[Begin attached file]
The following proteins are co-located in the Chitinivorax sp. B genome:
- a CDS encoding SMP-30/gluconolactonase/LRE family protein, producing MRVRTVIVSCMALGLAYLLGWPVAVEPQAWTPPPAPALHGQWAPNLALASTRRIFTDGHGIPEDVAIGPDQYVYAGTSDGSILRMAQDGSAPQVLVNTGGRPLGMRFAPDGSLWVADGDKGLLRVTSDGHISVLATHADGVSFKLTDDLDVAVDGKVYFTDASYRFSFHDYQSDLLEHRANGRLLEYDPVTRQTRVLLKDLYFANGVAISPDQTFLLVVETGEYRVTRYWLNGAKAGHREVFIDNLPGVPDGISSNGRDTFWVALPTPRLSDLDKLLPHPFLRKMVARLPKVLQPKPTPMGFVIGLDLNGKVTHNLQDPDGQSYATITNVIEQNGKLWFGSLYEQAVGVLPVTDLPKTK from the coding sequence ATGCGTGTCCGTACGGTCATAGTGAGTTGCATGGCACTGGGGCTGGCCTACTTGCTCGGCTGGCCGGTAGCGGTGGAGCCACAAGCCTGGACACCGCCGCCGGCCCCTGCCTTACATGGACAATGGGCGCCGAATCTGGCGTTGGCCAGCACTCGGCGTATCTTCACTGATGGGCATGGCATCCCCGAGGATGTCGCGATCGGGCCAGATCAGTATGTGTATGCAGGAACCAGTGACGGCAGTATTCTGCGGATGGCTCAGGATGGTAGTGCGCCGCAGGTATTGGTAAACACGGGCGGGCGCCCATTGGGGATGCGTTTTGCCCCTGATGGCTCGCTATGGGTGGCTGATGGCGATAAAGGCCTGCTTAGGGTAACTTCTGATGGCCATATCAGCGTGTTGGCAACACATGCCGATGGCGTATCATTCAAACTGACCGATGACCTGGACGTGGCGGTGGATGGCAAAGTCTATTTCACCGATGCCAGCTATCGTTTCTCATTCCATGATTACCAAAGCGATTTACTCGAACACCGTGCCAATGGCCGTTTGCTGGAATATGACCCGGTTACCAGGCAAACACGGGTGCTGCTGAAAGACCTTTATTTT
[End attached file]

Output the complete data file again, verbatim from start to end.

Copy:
The following proteins are co-located in the Chitinivorax sp. B genome:
- a CDS encoding SMP-30/gluconolactonase/LRE family protein, producing MRVRTVIVSCMALGLAYLLGWPVAVEPQAWTPPPAPALHGQWAPNLALASTRRIFTDGHGIPEDVAIGPDQYVYAGTSDGSILRMAQDGSAPQVLVNTGGRPLGMRFAPDGSLWVADGDKGLLRVTSDGHISVLATHADGVSFKLTDDLDVAVDGKVYFTDASYRFSFHDYQSDLLEHRANGRLLEYDPVTRQTRVLLKDLYFANGVAISPDQTFLLVVETGEYRVTRYWLNGAKAGHREVFIDNLPGVPDGISSNGRDTFWVALPTPRLSDLDKLLPHPFLRKMVARLPKVLQPKPTPMGFVIGLDLNGKVTHNLQDPDGQSYATITNVIEQNGKLWFGSLYEQAVGVLPVTDLPKTK from the coding sequence ATGCGTGTCCGTACGGTCATAGTGAGTTGCATGGCACTGGGGCTGGCCTACTTGCTCGGCTGGCCGGTAGCGGTGGAGCCACAAGCCTGGACACCGCCGCCGGCCCCTGCCTTACATGGACAATGGGCGCCGAATCTGGCGTTGGCCAGCACTCGGCGTATCTTCACTGATGGGCATGGCATCCCCGAGGATGTCGCGATCGGGCCAGATCAGTATGTGTATGCAGGAACCAGTGACGGCAGTATTCTGCGGATGGCTCAGGATGGTAGTGCGCCGCAGGTATTGGTAAACACGGGCGGGCGCCCATTGGGGATGCGTTTTGCCCCTGATGGCTCGCTATGGGTGGCTGATGGCGATAAAGGCCTGCTTAGGGTAACTTCTGATGGCCATATCAGCGTGTTGGCAACACATGCCGATGGCGTATCATTCAAACTGACCGATGACCTGGACGTGGCGGTGGATGGCAAAGTCTATTTCACCGATGCCAGCTATCGTTTCTCATTCCATGATTACCAAAGCGATTTACTCGAACACCGTGCCAATGGCCGTTTGCTGGAATATGACCCGGTTACCAGGCAAACACGGGTGCTGCTGAAAGACCTTTATTTT